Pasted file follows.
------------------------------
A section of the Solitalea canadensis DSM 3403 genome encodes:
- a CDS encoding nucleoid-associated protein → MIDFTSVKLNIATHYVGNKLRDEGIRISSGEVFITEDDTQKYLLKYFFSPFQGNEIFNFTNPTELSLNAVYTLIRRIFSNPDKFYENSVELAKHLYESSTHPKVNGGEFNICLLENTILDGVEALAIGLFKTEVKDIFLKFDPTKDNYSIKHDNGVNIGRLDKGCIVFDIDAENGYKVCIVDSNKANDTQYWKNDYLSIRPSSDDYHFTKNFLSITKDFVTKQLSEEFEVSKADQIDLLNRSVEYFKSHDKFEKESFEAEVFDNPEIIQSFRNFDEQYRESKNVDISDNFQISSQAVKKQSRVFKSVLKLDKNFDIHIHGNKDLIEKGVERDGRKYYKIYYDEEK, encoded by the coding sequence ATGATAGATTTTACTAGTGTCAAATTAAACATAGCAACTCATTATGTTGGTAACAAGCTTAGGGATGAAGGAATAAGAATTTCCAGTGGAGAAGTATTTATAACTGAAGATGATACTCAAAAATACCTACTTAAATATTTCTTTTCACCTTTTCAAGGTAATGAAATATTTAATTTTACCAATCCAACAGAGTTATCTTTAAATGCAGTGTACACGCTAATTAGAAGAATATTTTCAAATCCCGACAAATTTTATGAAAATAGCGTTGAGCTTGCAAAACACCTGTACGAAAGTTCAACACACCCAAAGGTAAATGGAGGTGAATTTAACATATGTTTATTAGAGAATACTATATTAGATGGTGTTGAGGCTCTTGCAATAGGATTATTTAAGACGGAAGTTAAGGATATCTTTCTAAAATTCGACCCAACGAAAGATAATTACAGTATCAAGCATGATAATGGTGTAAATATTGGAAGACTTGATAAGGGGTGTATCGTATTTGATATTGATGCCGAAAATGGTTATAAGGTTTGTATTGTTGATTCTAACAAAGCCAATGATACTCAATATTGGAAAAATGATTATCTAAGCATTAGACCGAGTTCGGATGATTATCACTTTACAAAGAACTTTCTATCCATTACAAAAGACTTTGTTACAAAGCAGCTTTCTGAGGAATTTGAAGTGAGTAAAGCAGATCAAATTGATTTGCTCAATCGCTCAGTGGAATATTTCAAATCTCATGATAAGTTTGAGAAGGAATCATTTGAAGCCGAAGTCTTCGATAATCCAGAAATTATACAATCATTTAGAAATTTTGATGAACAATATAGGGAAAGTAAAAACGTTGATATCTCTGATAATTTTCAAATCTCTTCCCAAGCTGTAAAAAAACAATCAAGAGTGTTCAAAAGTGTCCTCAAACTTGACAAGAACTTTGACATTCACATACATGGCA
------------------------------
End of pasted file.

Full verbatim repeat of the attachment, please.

A section of the Solitalea canadensis DSM 3403 genome encodes:
- a CDS encoding nucleoid-associated protein → MIDFTSVKLNIATHYVGNKLRDEGIRISSGEVFITEDDTQKYLLKYFFSPFQGNEIFNFTNPTELSLNAVYTLIRRIFSNPDKFYENSVELAKHLYESSTHPKVNGGEFNICLLENTILDGVEALAIGLFKTEVKDIFLKFDPTKDNYSIKHDNGVNIGRLDKGCIVFDIDAENGYKVCIVDSNKANDTQYWKNDYLSIRPSSDDYHFTKNFLSITKDFVTKQLSEEFEVSKADQIDLLNRSVEYFKSHDKFEKESFEAEVFDNPEIIQSFRNFDEQYRESKNVDISDNFQISSQAVKKQSRVFKSVLKLDKNFDIHIHGNKDLIEKGVERDGRKYYKIYYDEEK, encoded by the coding sequence ATGATAGATTTTACTAGTGTCAAATTAAACATAGCAACTCATTATGTTGGTAACAAGCTTAGGGATGAAGGAATAAGAATTTCCAGTGGAGAAGTATTTATAACTGAAGATGATACTCAAAAATACCTACTTAAATATTTCTTTTCACCTTTTCAAGGTAATGAAATATTTAATTTTACCAATCCAACAGAGTTATCTTTAAATGCAGTGTACACGCTAATTAGAAGAATATTTTCAAATCCCGACAAATTTTATGAAAATAGCGTTGAGCTTGCAAAACACCTGTACGAAAGTTCAACACACCCAAAGGTAAATGGAGGTGAATTTAACATATGTTTATTAGAGAATACTATATTAGATGGTGTTGAGGCTCTTGCAATAGGATTATTTAAGACGGAAGTTAAGGATATCTTTCTAAAATTCGACCCAACGAAAGATAATTACAGTATCAAGCATGATAATGGTGTAAATATTGGAAGACTTGATAAGGGGTGTATCGTATTTGATATTGATGCCGAAAATGGTTATAAGGTTTGTATTGTTGATTCTAACAAAGCCAATGATACTCAATATTGGAAAAATGATTATCTAAGCATTAGACCGAGTTCGGATGATTATCACTTTACAAAGAACTTTCTATCCATTACAAAAGACTTTGTTACAAAGCAGCTTTCTGAGGAATTTGAAGTGAGTAAAGCAGATCAAATTGATTTGCTCAATCGCTCAGTGGAATATTTCAAATCTCATGATAAGTTTGAGAAGGAATCATTTGAAGCCGAAGTCTTCGATAATCCAGAAATTATACAATCATTTAGAAATTTTGATGAACAATATAGGGAAAGTAAAAACGTTGATATCTCTGATAATTTTCAAATCTCTTCCCAAGCTGTAAAAAAACAATCAAGAGTGTTCAAAAGTGTCCTCAAACTTGACAAGAACTTTGACATTCACATACATGGCA